“13 Reasons Why” Addresses Teenage Suicide and Encourages Empathy

By: Daisy Murguia

Why did Hannah Baker kill herself? This is the central mystery the Netflix show “Thirteen Reasons Why” tries to answer. Hannah made 13 tapes before she committed suicide, which were meant to be mailed to all the individuals who contributed to her decision. The series tries to show us the effects of what rumors, aggressions and bullying can do to teens, who have one of the highest suicide rates among any group in this country. According to the Centers for Disease Control and Prevention, suicide is the third leading cause of death between the ages of 10 and 24. “13 Reasons Why” can help us better understand what crosses a young person’s mind when they see suicide as the only way out.

The show creates a conversation around suicide and suicide prevention. In America, schools do not take responsibility for the bullying that leads to a student’s suicide. Instead of finding solutions, most school administrators cover up their carelessness and say that the student who committed suicide was simply “troubled.” This happens to Hannah and “13 Reasons Why” points out this problem.

One of the main goals of the show is to prove just how important individual actions can be and how we can affect people in daily interactions. In her small town high school, many people spread false rumors that Hannah was easy, changing the way everyone saw her, talked to her and even how they acted toward her. To high schoolers swept up in their own lives, it did not seem like a big deal to perpetuate rumors and ostracize her, but to Hannah it mattered and she eventually lost all her “friends” because of it. After her death, suicide prevention posters were placed around the school, but her friend Clay was angry about that they were only reacting after it was too late. The posters had not been there before, and there were not many resources in their high school that could have helped Hannah. The school only reacted after tragedy happened, and were not proactive about preventing problems.

One of the hardest scenes in the entire series is when we are explicitly shown Hannah’s suicide. It’s painful to watch, because we’ve come to understand just how hurt and helpless Hannah felt. We finally see the culmination of everything that happened to her and what led her to this point. Another important part of the scene is when Hannah’s mom finds her dead, showing the pain suicide causes. Hannah’s parents, in shock and disbelief, call the paramedics even though she was completely unresponsive because they did not want to believe that she was dead.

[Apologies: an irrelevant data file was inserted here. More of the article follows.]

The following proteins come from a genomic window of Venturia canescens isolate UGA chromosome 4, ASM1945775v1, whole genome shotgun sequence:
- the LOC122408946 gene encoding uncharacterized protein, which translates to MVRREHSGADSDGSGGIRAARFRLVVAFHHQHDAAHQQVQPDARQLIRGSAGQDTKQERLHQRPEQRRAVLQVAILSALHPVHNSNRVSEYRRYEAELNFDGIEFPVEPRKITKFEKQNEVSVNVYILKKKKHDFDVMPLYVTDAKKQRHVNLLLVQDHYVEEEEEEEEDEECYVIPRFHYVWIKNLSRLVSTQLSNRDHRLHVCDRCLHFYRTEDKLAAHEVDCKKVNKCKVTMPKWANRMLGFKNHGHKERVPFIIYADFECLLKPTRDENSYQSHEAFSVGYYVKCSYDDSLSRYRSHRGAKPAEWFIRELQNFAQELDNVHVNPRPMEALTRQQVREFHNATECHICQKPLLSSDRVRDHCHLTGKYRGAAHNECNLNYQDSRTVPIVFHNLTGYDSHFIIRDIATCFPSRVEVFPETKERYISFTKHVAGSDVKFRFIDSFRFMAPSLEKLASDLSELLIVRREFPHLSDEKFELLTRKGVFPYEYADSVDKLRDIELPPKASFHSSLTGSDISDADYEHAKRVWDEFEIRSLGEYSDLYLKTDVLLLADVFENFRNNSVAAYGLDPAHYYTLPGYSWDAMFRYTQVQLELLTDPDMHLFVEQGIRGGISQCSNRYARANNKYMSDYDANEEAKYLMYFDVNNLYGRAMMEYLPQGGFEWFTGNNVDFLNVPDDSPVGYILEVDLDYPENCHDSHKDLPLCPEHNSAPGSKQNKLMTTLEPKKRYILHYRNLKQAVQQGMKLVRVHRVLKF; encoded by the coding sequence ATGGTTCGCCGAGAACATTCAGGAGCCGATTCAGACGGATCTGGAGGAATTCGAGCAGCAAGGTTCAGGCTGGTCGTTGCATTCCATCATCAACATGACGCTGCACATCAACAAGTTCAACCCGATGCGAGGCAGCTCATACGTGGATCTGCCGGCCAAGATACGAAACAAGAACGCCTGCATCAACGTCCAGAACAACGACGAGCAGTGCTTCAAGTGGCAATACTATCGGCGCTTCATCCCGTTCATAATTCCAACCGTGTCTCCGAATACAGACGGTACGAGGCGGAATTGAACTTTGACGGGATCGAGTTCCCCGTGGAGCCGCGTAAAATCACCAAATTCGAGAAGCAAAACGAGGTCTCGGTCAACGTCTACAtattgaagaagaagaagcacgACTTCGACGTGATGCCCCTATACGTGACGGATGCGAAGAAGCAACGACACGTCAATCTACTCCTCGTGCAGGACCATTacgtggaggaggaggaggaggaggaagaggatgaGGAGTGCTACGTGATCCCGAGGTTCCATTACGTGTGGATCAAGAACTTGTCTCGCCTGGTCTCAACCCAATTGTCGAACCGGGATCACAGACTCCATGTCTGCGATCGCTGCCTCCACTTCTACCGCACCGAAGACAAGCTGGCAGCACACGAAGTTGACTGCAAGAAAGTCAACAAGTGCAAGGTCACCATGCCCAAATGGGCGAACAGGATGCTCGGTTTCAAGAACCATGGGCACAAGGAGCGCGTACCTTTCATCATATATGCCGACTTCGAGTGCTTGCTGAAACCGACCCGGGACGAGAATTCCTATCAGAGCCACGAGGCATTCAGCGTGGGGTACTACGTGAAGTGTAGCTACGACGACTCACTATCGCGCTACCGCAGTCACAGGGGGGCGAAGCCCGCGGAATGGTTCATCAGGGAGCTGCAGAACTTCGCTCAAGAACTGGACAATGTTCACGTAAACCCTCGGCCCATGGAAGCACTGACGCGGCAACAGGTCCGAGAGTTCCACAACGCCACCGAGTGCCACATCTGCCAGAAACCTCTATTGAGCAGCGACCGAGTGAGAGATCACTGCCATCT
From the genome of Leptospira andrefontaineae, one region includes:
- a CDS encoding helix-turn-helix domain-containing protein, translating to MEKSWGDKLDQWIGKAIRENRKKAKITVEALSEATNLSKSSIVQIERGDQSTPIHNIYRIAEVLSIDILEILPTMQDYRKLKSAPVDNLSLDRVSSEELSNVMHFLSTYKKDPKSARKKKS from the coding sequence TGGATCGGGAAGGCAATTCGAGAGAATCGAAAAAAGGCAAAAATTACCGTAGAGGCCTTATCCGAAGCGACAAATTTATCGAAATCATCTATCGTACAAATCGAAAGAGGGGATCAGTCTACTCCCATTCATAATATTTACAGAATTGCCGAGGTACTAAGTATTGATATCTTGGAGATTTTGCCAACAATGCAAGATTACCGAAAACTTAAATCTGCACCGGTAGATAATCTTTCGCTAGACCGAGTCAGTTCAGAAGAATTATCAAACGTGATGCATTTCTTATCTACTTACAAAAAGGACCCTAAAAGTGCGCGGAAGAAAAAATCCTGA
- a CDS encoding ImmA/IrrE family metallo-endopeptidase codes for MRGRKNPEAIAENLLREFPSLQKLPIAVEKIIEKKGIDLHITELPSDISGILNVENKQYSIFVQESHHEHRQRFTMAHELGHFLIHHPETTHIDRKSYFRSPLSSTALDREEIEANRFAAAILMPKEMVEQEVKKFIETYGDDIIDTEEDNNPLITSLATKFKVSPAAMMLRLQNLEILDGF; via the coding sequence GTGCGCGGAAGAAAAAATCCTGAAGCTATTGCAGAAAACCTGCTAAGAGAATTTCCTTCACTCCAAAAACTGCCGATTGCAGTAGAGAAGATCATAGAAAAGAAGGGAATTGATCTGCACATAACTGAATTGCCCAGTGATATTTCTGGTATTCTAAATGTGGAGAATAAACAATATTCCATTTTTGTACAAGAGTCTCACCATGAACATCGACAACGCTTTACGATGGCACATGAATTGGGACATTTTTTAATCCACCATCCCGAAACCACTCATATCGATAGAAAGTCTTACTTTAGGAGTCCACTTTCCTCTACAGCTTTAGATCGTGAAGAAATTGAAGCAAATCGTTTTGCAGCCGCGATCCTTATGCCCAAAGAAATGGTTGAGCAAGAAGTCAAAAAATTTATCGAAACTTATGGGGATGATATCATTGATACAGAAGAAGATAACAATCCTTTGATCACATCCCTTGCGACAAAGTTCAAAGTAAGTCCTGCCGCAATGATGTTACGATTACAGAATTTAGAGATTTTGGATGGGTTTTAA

Amidst the message of compassion and anti-bullying, the series has complex characters who are very human. Even those who hurt Hannah are given a redeeming side. Even those who appear to be “nice” and “perfect” make mistakes. Also, the levels of culpability of the individuals in the tapes vary greatly. Some of the people she blamed did not even know that what they had done was wrong. Others definitely knew they were hurting Hannah, but did not care. It shows us that not everyone was inherently bad, but they did make bad decisions. The show even portrays Hannah herself making mistakes.

Ultimately, Hannah makes the choice to commit suicide, but her reasons why are important. False rumors changed how others saw her and they affected her life immensely. It is easy for some of the characters blamed to rid themselves of responsibility and say that it was her choice to commit suicide, but doing so invalidates the Hannah’s pain and, generally, the pain that victims and others who commit suicide feel.

The saddest part is that Hannah almost saw a way out. It shows us that every little thing we do matters. If someone had just been her friend, if she felt someone was there to anchor her, maybe she would have still been alive. We never know what others are going through and how necessary it is for them to know that someone cares for them.

The show ends with a hopeful message: When will we all be kinder to each other? When will we build each other up instead of tearing each other down? The show is important because it lets us try to understand what leads someone into committing suicide. There is so much pain that leads someone into seeing suicide as the only way out, but we must understand why they do it so we can create solutions.


If you find yourself relating to any of the feelings discussed in this article, please do not hesitate to contact the UCI Counseling Center at 949-824-6457 or see them on campus at 203 Student Services 1.